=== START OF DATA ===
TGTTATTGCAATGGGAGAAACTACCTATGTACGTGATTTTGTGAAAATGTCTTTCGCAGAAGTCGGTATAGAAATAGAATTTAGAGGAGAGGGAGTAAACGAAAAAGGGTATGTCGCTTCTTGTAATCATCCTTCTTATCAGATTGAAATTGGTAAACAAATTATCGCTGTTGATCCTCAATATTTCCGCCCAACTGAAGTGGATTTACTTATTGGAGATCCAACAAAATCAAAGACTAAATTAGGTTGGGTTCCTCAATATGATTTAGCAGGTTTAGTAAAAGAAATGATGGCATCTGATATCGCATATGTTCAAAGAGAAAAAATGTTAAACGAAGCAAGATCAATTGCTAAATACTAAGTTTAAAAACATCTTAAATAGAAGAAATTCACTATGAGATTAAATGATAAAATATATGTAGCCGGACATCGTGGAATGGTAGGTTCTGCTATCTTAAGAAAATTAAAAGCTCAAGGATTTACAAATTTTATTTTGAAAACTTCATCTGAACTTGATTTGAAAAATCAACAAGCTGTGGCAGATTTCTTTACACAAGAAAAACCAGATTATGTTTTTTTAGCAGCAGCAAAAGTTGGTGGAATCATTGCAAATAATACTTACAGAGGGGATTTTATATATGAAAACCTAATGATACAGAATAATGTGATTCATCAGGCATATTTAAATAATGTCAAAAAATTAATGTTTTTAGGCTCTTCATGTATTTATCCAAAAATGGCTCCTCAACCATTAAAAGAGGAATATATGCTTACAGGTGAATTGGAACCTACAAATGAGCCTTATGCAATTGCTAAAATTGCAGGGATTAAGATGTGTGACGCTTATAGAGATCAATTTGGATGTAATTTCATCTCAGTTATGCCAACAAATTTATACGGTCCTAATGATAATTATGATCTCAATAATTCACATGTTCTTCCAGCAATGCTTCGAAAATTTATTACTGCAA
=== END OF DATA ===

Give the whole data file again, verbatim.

TGTTATTGCAATGGGAGAAACTACCTATGTACGTGATTTTGTGAAAATGTCTTTCGCAGAAGTCGGTATAGAAATAGAATTTAGAGGAGAGGGAGTAAACGAAAAAGGGTATGTCGCTTCTTGTAATCATCCTTCTTATCAGATTGAAATTGGTAAACAAATTATCGCTGTTGATCCTCAATATTTCCGCCCAACTGAAGTGGATTTACTTATTGGAGATCCAACAAAATCAAAGACTAAATTAGGTTGGGTTCCTCAATATGATTTAGCAGGTTTAGTAAAAGAAATGATGGCATCTGATATCGCATATGTTCAAAGAGAAAAAATGTTAAACGAAGCAAGATCAATTGCTAAATACTAAGTTTAAAAACATCTTAAATAGAAGAAATTCACTATGAGATTAAATGATAAAATATATGTAGCCGGACATCGTGGAATGGTAGGTTCTGCTATCTTAAGAAAATTAAAAGCTCAAGGATTTACAAATTTTATTTTGAAAACTTCATCTGAACTTGATTTGAAAAATCAACAAGCTGTGGCAGATTTCTTTACACAAGAAAAACCAGATTATGTTTTTTTAGCAGCAGCAAAAGTTGGTGGAATCATTGCAAATAATACTTACAGAGGGGATTTTATATATGAAAACCTAATGATACAGAATAATGTGATTCATCAGGCATATTTAAATAATGTCAAAAAATTAATGTTTTTAGGCTCTTCATGTATTTATCCAAAAATGGCTCCTCAACCATTAAAAGAGGAATATATGCTTACAGGTGAATTGGAACCTACAAATGAGCCTTATGCAATTGCTAAAATTGCAGGGATTAAGATGTGTGACGCTTATAGAGATCAATTTGGATGTAATTTCATCTCAGTTATGCCAACAAATTTATACGGTCCTAATGATAATTATGATCTCAATAATTCACATGTTCTTCCAGCAATGCTTCGAAAATTTATTACTGCAA